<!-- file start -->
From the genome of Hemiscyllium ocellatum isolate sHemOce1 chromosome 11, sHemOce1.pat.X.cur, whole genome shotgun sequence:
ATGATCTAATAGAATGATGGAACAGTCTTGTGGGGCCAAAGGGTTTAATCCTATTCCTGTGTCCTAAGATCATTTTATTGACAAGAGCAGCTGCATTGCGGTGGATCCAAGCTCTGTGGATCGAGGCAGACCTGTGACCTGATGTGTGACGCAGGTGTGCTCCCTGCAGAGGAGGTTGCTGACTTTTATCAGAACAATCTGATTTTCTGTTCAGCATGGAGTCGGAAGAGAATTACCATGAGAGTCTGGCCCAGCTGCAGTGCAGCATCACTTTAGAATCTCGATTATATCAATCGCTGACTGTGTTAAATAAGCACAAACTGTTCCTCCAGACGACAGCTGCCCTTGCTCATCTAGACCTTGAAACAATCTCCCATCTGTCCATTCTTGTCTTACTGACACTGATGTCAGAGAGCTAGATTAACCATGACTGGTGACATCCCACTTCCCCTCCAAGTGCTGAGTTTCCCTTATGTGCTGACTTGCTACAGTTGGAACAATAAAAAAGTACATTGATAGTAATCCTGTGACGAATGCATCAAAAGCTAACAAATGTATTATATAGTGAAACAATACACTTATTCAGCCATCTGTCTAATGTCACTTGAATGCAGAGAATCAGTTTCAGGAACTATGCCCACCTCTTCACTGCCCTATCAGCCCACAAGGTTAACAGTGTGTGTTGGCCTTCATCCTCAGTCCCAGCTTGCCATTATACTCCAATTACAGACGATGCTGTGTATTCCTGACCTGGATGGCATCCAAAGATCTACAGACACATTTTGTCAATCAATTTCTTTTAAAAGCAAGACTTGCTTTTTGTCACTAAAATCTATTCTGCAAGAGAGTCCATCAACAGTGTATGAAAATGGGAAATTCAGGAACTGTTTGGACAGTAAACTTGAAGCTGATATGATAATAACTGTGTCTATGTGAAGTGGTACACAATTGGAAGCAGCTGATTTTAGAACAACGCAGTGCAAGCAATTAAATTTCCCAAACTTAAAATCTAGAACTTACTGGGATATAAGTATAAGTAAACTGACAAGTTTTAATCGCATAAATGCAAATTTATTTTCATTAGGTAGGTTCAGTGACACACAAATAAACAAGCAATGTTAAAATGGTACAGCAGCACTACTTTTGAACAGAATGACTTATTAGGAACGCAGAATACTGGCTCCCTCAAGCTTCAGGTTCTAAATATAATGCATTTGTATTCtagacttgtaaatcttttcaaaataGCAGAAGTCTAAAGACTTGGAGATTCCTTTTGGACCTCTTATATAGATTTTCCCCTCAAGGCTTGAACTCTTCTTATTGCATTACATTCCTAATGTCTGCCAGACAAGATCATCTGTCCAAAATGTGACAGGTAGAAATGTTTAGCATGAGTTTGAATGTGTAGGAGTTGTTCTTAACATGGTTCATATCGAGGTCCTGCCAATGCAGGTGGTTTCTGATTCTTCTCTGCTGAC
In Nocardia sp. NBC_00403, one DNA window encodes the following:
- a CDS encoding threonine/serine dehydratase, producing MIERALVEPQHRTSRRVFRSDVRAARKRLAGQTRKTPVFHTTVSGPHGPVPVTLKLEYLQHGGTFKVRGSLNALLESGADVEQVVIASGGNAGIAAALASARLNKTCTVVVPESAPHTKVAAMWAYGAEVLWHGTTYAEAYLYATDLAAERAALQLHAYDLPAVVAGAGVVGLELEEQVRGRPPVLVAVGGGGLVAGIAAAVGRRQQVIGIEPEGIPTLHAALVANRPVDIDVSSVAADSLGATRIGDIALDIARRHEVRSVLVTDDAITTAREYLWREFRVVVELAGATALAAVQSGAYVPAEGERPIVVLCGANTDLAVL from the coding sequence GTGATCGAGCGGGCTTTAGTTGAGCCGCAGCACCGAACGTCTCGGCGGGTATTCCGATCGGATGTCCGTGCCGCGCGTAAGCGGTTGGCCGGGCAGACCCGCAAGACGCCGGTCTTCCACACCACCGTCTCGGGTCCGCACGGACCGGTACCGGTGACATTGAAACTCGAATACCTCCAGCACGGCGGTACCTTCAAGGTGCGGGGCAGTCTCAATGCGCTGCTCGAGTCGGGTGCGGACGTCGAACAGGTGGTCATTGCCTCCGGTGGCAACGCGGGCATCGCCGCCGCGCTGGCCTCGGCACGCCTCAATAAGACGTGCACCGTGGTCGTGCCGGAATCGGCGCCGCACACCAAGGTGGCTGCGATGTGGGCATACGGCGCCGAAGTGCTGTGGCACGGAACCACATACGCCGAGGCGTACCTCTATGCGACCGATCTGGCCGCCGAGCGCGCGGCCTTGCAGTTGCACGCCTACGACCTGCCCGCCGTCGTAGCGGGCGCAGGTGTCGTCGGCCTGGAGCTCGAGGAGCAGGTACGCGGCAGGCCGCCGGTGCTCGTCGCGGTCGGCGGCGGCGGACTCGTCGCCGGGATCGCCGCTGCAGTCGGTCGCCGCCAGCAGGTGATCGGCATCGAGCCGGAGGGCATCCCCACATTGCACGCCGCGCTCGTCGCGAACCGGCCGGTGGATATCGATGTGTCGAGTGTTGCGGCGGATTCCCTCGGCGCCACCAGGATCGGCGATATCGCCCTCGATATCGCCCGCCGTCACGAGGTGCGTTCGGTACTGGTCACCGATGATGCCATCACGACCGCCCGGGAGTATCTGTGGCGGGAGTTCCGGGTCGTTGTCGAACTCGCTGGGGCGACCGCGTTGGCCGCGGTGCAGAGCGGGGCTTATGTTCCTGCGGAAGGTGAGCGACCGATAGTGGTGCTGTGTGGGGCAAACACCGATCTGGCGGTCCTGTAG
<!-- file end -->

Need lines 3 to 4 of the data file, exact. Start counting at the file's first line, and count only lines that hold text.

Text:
In Nocardia sp. NBC_00403, one DNA window encodes the following:
- a CDS encoding threonine/serine dehydratase, producing MIERALVEPQHRTSRRVFRSDVRAARKRLAGQTRKTPVFHTTVSGPHGPVPVTLKLEYLQHGGTFKVRGSLNALLESGADVEQVVIASGGNAGIAAALASARLNKTCTVVVPESAPHTKVAAMWAYGAEVLWHGTTYAEAYLYATDLAAERAALQLHAYDLPAVVAGAGVVGLELEEQVRGRPPVLVAVGGGGLVAGIAAAVGRRQQVIGIEPEGIPTLHAALVANRPVDIDVSSVAADSLGATRIGDIALDIARRHEVRSVLVTDDAITTAREYLWREFRVVVELAGATALAAVQSGAYVPAEGERPIVVLCGANTDLAVL from the coding sequence GTGATCGAGCGGGCTTTAGTTGAGCCGCAGCACCGAACGTCTCGGCGGGTATTCCGATCGGATGTCCGTGCCGCGCGTAAGCGGTTGGCCGGGCAGACCCGCAAGACGCCGGTCTTCCACACCACCGTCTCGGGTCCGCACGGACCGGTACCGGTGACATTGAAACTCGAATACCTCCAGCACGGCGGTACCTTCAAGGTGCGGGGCAGTCTCAATGCGCTGCTCGAGTCGGGTGCGGACGTCGAACAGGTGGTCATTGCCTCCGGTGGCAACGCGGGCATCGCCGCCGCGCTGGCCTCGGCACGCCTCAATAAGACGTGCACCGTGGTCGTGCCGGAATCGGCGCCGCACACCAAGGTGGCTGCGATGTGGGCATACGGCGCCGAAGTGCTGTGGCACGGAACCACATACGCCGAGGCGTACCTCTATGCGACCGATCTGGCCGCCGAGCGCGCGGCCTTGCAGTTGCACGCCTACGACCTGCCCGCCGTCGTAGCGGGCGCAGGTGTCGTCGGCCTGGAGCTCGAGGAGCAGGTACGCGGCAGGCCGCCGGTGCTCGTCGCGGTCGGCGGCGGCGGACTCGTCGCCGGGATCGCCGCTGCAGTCGGTCGCCGCCAGCAGGTGATCGGCATCGAGCCGGAGGGCATCCCCACATTGCACGCCGCGCTCGTCGCGAACCGGCCGGTGGATATCGATGTGTCGAGTGTTGCGGCGGATTCCCTCGGCGCCACCAGGATCGGCGATATCGCCCTCGATATCGCCCGCCGTCACGAGGTGCGTTCGGTACTGGTCACCGATGATGCCATCACGACCGCCCGGGAGTATCTGTGGCGGGAGTTCCGGGTCGTTGTCGAACTCGCTGGGGCGACCGCGTTGGCCGCGGTGCAGAGCGGGGCTTATGTTCCTGCGGAAGGTGAGCGACCGATAGTGGTGCTGTGTGGGGCAAACACCGATCTGGCGGTCCTGTAG